"The people want more money."
Translation:La gente quiere más dinero.
Why isn´t la gente considered ¨they¨ and therefore quiren? I guess because it´s ¨la¨ gente and not ¨las¨?
OK, if it is single then why in another question is it 'Son gente buena'?
For me "gente" is always sing. So:
"La gente quiere más dinero." : Gente is the subject of the sentence, so "quiere" (singular)
"Son gente buena" : the subject is (as always omitted) "ellos/ellas"=they so plural, and gente is still sing. otherwise it would be "buenaS".
So it can seem weird to have "ellos son" associated with a singular (gente buena) but I think we have to see "gente buena" as an expression may be.
But you wouldn't replace La gente with el or ella or usted; it would be replaced by ellos or ellas. No?
I think that is because 'gente' is like 'people' in English and can refer to a general (singular) group of people, like "the rich people", but can also apply to an amount of people (plural), like "those people".
I think that, in this example, it is using the word 'gente' to mean the people in general (singular), whereas in your other example, where specific people were being talked about, it would use the plural rules.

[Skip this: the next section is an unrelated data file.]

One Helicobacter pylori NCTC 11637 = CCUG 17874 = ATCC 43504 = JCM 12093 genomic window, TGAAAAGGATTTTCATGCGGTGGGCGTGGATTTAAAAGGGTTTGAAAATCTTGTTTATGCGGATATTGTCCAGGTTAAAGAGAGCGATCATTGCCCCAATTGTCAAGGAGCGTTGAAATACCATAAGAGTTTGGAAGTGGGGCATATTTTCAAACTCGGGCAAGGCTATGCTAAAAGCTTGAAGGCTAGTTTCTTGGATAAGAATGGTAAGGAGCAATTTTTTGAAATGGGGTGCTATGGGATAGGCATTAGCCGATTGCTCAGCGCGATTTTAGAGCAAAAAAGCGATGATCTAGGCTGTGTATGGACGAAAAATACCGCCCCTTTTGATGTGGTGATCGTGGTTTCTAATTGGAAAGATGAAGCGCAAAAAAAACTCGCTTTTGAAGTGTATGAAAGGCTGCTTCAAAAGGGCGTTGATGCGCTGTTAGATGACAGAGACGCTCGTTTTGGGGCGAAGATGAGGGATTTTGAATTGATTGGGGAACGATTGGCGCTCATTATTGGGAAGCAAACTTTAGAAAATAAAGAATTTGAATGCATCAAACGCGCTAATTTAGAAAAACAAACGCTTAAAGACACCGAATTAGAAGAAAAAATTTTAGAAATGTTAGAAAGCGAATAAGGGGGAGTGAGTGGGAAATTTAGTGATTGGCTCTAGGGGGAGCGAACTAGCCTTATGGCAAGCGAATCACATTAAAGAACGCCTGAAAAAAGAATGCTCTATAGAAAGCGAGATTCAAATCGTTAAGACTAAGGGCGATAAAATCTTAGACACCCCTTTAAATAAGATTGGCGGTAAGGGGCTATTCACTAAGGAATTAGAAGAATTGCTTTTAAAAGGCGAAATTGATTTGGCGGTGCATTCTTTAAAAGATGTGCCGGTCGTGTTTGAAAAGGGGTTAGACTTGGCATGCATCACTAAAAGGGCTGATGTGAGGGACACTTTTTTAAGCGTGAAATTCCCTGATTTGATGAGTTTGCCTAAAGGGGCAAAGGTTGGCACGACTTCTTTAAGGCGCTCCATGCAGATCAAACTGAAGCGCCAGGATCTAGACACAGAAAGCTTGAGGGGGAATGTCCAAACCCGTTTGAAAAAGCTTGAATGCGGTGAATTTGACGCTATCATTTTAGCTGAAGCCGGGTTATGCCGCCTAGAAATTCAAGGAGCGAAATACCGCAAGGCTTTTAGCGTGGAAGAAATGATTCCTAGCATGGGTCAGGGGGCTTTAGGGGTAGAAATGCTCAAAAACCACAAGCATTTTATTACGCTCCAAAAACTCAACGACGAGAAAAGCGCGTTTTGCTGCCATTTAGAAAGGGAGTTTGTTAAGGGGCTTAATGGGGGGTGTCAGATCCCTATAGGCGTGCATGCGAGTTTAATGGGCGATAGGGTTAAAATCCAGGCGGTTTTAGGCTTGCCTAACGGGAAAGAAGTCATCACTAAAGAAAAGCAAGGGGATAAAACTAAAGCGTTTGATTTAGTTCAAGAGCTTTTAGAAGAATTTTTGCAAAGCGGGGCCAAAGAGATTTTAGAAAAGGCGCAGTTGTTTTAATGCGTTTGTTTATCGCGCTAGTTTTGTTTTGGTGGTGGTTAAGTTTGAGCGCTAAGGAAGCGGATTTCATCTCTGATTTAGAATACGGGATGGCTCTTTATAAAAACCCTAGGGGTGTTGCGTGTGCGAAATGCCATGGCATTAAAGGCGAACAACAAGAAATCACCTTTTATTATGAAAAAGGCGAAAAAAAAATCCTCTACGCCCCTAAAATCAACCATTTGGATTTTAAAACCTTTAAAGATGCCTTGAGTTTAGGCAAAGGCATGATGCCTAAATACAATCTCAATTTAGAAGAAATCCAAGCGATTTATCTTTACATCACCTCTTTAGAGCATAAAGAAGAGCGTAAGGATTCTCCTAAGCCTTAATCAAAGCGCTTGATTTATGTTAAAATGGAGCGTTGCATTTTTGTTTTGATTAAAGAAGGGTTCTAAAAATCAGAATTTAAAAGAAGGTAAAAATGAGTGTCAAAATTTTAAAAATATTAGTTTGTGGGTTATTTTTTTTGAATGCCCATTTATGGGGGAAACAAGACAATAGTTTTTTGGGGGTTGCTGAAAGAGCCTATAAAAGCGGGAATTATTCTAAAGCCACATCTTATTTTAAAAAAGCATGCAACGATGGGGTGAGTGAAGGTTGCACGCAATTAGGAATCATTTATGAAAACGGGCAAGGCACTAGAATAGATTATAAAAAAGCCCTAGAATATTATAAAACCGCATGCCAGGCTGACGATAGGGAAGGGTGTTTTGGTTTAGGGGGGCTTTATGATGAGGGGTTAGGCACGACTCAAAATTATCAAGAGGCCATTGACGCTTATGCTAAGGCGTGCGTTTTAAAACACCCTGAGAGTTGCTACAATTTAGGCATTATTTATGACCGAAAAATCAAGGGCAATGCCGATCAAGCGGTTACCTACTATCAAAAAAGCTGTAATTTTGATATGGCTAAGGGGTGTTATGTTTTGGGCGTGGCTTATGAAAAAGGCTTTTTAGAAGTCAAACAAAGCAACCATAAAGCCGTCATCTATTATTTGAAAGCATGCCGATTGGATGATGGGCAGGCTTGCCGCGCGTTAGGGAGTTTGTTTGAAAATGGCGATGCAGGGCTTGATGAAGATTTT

I don't know if you can say 'gentes' in Spanish like you can (but rarely) say 'peoples' in English, if so, I would think that both "Las gentes quieren más dinero" and "Son gentes buenas" would be acceptable translations. Any help anyone?
This is like saying "They are good people." Although this example makes reference to more than one person, it groups them together as good people. Therefore "Es buena gente." means "He/She is a good person." and "Son buena gente." means "They are good people (collectively)." Note too the presence of the adjective in front of the noun in this case. :)
Son in this sentence refers to the unspoken "they" (or "you") . If you wanted to reverse this sentence, it could be "La gente buena es ellos."
This is a very strange concept to an English speaker. Sure, "gente" is singular - but it is a collective noun. It is very difficult to see how "people" can ever be "he/she" rather than "they".
The people are not "he/she", but "it". And it is actually the same in english in most cases, though many native english speakers make this mistake.
For example, it is "the group buys candy". i.e "it" (the group) buys candy. A lot of people would say "the group buy candy" thinking of the group as "they", but technically this is wrong, even in english.
I've noticed that, particular when referring to bands, where you have a singular proper noun (which refers to the group of people) followed by a plural verb (e.g., "Oasis have announced a new record...". Sometimes we have to just accept that things in another language don't correspond exactly to ours.
Even in American English, it depends on context. That's the funny thing about collective nouns (df: a set of "things" (plural) that is singular in form but plural in meaning). So, you can say either "The family is very unhappy" or The family are very unhappy." Depending on context, either way could be right.
In English with collective nouns you are allowed to choose between singular or plural. However you must remember to stick with your choice. So you can have: the government have or the government has etc.